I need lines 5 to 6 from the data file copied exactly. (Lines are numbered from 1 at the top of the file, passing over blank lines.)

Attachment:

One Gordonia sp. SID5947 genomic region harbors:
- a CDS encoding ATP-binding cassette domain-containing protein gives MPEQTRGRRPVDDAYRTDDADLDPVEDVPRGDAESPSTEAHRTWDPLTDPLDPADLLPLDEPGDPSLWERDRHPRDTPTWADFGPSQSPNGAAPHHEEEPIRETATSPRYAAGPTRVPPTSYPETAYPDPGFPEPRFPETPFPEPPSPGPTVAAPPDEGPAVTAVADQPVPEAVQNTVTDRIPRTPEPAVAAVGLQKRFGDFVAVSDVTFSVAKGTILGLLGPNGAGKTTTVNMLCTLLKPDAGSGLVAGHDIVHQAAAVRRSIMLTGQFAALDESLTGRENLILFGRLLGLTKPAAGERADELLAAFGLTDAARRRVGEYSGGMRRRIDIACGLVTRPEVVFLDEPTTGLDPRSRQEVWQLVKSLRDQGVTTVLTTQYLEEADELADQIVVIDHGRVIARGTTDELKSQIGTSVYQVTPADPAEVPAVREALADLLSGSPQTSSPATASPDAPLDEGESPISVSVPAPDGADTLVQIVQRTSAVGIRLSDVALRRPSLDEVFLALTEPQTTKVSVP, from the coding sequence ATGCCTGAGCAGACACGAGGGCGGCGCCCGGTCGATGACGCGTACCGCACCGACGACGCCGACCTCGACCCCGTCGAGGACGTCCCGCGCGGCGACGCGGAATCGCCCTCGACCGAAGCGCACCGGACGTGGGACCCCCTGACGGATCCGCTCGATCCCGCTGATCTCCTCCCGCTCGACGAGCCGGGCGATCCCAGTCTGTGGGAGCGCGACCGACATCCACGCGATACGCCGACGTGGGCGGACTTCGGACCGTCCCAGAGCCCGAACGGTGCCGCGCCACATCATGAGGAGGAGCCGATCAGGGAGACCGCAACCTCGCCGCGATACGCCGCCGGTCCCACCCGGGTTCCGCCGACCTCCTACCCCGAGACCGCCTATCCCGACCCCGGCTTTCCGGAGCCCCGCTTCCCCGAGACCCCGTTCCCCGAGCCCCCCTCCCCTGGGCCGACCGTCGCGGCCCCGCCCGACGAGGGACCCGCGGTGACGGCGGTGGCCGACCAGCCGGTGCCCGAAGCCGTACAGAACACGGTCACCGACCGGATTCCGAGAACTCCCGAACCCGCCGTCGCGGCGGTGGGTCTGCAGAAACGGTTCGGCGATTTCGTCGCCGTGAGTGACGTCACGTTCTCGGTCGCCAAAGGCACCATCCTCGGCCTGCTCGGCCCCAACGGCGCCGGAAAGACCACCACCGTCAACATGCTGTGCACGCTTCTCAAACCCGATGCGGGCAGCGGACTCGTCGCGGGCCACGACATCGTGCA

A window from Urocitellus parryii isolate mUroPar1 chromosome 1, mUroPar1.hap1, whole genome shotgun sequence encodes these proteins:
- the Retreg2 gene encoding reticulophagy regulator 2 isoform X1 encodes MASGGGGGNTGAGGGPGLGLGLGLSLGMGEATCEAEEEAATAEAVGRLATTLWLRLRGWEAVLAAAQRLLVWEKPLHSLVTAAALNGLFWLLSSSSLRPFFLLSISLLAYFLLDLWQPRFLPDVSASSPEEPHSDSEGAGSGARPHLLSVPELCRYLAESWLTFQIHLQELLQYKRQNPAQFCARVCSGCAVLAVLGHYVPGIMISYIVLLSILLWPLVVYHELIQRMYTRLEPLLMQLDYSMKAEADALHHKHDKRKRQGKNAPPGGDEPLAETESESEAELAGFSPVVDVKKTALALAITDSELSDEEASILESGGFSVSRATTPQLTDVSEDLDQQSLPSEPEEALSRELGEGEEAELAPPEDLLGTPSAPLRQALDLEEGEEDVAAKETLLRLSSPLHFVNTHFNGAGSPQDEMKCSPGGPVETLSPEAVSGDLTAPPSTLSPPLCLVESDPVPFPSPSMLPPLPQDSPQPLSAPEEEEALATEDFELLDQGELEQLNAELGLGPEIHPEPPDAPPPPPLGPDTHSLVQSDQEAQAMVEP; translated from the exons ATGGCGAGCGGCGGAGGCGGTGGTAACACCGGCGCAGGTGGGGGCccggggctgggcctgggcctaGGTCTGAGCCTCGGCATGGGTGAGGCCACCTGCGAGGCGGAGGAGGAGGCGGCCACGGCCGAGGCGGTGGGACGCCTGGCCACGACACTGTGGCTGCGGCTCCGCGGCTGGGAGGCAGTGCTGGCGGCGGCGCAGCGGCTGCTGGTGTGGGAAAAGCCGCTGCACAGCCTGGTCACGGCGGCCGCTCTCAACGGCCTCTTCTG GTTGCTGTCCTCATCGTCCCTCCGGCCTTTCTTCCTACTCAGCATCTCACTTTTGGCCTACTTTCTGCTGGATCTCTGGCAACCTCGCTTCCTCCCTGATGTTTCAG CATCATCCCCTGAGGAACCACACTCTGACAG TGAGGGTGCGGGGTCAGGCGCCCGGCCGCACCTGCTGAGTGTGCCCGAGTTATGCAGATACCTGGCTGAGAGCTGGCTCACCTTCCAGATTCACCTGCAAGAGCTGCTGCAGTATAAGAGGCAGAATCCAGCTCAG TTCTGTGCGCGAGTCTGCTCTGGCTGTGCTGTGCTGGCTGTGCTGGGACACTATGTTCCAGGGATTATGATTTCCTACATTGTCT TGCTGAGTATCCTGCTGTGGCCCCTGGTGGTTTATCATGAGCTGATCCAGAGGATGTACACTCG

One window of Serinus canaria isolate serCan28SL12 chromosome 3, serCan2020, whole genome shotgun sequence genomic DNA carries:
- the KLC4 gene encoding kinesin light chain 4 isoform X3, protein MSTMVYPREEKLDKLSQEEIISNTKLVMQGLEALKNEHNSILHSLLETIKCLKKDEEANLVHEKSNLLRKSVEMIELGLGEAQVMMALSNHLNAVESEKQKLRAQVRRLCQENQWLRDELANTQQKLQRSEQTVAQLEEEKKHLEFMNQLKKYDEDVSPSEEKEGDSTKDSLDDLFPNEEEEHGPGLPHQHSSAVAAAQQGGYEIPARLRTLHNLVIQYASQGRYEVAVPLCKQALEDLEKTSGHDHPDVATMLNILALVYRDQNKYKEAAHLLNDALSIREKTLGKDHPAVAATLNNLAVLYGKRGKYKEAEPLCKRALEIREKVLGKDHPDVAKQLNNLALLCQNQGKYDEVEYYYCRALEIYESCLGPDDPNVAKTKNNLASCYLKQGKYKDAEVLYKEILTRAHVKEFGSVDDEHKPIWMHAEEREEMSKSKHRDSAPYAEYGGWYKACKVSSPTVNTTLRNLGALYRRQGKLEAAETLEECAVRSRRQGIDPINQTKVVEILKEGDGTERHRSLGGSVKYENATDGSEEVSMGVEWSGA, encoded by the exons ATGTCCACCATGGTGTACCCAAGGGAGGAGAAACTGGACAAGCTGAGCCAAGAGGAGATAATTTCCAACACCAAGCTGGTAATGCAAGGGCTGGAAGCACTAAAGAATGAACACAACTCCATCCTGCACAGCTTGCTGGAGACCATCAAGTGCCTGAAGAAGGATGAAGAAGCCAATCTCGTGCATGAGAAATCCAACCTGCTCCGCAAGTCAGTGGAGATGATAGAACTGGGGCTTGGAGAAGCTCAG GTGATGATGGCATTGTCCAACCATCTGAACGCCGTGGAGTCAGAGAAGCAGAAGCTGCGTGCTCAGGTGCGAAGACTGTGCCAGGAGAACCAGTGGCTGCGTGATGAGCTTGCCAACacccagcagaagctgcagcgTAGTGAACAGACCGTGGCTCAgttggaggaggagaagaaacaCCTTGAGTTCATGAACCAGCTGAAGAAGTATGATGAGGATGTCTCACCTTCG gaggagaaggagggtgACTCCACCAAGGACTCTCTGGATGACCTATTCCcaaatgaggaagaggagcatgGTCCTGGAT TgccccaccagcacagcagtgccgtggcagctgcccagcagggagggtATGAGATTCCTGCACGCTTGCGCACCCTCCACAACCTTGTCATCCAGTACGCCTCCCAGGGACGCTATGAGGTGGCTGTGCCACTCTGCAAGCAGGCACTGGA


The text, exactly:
One window of Serinus canaria isolate serCan28SL12 chromosome 3, serCan2020, whole genome shotgun sequence genomic DNA carries:
- the KLC4 gene encoding kinesin light chain 4 isoform X3, protein MSTMVYPREEKLDKLSQEEIISNTKLVMQGLEALKNEHNSILHSLLETIKCLKKDEEANLVHEKSNLLRKSVEMIELGLGEAQVMMALSNHLNAVESEKQKLRAQVRRLCQENQWLRDELANTQQKLQRSEQTVAQLEEEKKHLEFMNQLKKYDEDVSPSEEKEGDSTKDSLDDLFPNEEEEHGPGLPHQHSSAVAAAQQGGYEIPARLRTLHNLVIQYASQGRYEVAVPLCKQALEDLEKTSGHDHPDVATMLNILALVYRDQNKYKEAAHLLNDALSIREKTLGKDHPAVAATLNNLAVLYGKRGKYKEAEPLCKRALEIREKVLGKDHPDVAKQLNNLALLCQNQGKYDEVEYYYCRALEIYESCLGPDDPNVAKTKNNLASCYLKQGKYKDAEVLYKEILTRAHVKEFGSVDDEHKPIWMHAEEREEMSKSKHRDSAPYAEYGGWYKACKVSSPTVNTTLRNLGALYRRQGKLEAAETLEECAVRSRRQGIDPINQTKVVEILKEGDGTERHRSLGGSVKYENATDGSEEVSMGVEWSGA, encoded by the exons ATGTCCACCATGGTGTACCCAAGGGAGGAGAAACTGGACAAGCTGAGCCAAGAGGAGATAATTTCCAACACCAAGCTGGTAATGCAAGGGCTGGAAGCACTAAAGAATGAACACAACTCCATCCTGCACAGCTTGCTGGAGACCATCAAGTGCCTGAAGAAGGATGAAGAAGCCAATCTCGTGCATGAGAAATCCAACCTGCTCCGCAAGTCAGTGGAGATGATAGAACTGGGGCTTGGAGAAGCTCAG GTGATGATGGCATTGTCCAACCATCTGAACGCCGTGGAGTCAGAGAAGCAGAAGCTGCGTGCTCAGGTGCGAAGACTGTGCCAGGAGAACCAGTGGCTGCGTGATGAGCTTGCCAACacccagcagaagctgcagcgTAGTGAACAGACCGTGGCTCAgttggaggaggagaagaaacaCCTTGAGTTCATGAACCAGCTGAAGAAGTATGATGAGGATGTCTCACCTTCG gaggagaaggagggtgACTCCACCAAGGACTCTCTGGATGACCTATTCCcaaatgaggaagaggagcatgGTCCTGGAT TgccccaccagcacagcagtgccgtggcagctgcccagcagggagggtATGAGATTCCTGCACGCTTGCGCACCCTCCACAACCTTGTCATCCAGTACGCCTCCCAGGGACGCTATGAGGTGGCTGTGCCACTCTGCAAGCAGGCACTGGA